74. Exception: reputation of public or general rights
75. Exception: interlocutory proceedings


76. The opinion rule
[/url] 77. Exception: evidence relevant otherwise than as opinion evidence
78. Exception: lay opinions
78A. Exception: Aboriginal and Torres Strait Islander traditional laws and customs
79. Exception: opinions based on specialised knowledge
80. Ultimate issue and common knowledge rules abolished


81. Hearsay and opinion rules: exception for admissions and related representations
[/url] 82. Exclusion of evidence of admissions that is not first-hand
83. Exclusion of evidence of admissions as against third parties
84. Exclusion of admissions influenced by violence and certain other conduct
85. Criminal proceedings: reliability of admissions by defendants
86. Exclusion of records of oral questioning
87. Admissions made with authority
88. Proof of admissions
89. Evidence of silence
90. Discretion to exclude admissions


91. Exclusion of evidence of judgments and convictions
[/url] 92. Exceptions
93. Savings


94. Application
[/url] 95. Use of evidence for other purposes
96. Failure to act
97. The tendency rule
98. The coincidence rule
99. Requirements for notices
100. Court may dispense with notice requirements
101. Further restrictions on tendency evidence and coincidence evidence adduced by prosecution


Division 1--Credibility evidence

101A. Credibility evidence

Division 2--Credibility of witnesses

[/url] 102. The credibility rule
103. Exception: cross-examination as to credibility
104. Further protections: cross-examination of accused
106. Exception: rebutting denials by other evidence
108. Exception: re-establishing credibility

Division 3--Credibility of persons who are not witnesses

108A. Admissibility of evidence of credibility of person who has made a previous representation
108B. Further protections: previous representations of an accused who is not a witness

Division 4--Persons with specialised knowledge

108C. Exception: evidence of persons with specialised knowledge


109. Application
[/url] 110. Evidence about character of accused persons
111. Evidence about character of co-accused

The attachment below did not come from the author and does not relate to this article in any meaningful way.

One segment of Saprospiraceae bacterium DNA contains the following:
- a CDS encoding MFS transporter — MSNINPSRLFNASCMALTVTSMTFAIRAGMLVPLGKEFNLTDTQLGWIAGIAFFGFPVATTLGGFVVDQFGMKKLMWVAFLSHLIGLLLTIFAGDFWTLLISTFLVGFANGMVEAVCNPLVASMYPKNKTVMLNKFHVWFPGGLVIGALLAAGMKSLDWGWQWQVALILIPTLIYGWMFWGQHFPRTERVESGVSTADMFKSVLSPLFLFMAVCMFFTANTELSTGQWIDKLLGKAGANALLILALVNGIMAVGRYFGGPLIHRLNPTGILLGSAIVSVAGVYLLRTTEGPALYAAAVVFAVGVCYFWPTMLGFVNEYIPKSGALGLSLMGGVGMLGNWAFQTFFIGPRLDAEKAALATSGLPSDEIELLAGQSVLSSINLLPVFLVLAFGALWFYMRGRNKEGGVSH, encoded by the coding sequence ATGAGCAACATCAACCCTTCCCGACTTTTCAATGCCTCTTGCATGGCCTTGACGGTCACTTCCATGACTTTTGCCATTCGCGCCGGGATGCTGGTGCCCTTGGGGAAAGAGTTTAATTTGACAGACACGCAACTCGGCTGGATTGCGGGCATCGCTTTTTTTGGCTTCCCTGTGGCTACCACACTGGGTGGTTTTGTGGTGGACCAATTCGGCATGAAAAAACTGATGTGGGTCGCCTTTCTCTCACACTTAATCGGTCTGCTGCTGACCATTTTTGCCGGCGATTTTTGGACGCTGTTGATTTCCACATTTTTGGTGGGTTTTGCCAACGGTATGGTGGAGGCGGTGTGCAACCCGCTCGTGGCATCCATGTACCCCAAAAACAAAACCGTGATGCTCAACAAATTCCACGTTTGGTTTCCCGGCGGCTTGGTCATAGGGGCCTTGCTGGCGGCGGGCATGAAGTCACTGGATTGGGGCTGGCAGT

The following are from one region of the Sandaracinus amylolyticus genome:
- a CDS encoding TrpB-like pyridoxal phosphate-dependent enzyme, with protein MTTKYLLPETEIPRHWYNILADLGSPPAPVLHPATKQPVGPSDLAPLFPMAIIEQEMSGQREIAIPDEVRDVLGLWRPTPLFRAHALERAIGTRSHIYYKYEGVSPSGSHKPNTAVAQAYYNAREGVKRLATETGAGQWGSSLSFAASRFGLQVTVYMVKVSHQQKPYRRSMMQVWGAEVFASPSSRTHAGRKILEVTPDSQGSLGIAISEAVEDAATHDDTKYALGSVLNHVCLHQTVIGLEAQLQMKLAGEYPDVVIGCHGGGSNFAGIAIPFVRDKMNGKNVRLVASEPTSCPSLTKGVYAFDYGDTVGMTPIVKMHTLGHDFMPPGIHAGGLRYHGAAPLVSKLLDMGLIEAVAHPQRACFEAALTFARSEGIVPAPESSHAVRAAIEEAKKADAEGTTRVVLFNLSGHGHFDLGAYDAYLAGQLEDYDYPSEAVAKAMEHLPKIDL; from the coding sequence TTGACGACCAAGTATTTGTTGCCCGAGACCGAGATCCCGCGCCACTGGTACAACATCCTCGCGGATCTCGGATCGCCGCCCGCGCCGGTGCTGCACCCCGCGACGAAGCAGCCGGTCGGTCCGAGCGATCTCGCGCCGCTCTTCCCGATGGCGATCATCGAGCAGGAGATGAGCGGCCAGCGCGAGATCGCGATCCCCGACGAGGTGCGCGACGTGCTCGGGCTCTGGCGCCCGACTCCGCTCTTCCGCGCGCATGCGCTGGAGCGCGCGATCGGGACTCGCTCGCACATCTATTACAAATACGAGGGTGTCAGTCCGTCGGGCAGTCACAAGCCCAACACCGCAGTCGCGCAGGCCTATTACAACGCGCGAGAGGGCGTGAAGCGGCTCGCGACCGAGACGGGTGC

112. Leave required to cross-examine about character of accused or co-accused


113. Application of Part
[/url] 114. Exclusion of visual identification evidence
115. Exclusion of evidence of identification by pictures
116. Directions to jury


Division 1--Client legal privilege

117. Definitions
[/url] 118. Legal advice
119. Litigation
120. Unrepresented parties
121. Loss of client legal privilege: generally
122. Loss of client legal privilege: consent and related matters
123. Loss of client legal privilege: defendants
124. Loss of client legal privilege: joint clients
125. Loss of client legal privilege: misconduct
126. Loss of client legal privilege: related communications and documents

Division 1A--Journalists' privilege

126G. Definitions
126H. Protection of journalists' sources

Division 2--Other privileges

127. Religious confessions
128. Privilege in respect of self-incrimination in other proceedings
128A. Privilege in respect of self-incrimination--exception for certain orders etc

Division 3--Evidence excluded in the public interest

129. Exclusion of evidence of reasons for judicial etc. decisions
130. Exclusion of evidence of matters of state
131. Exclusion of evidence of settlement negotiations

Division 4--General

131A. Extended application of Division 1A
131B. Extended application of Division 1A etc. to all proceedings for Commonwealth offences
132. Court to inform of rights to make applications and objections
133. Court may inspect etc. documents
134. Inadmissibility of evidence that must not be adduced or given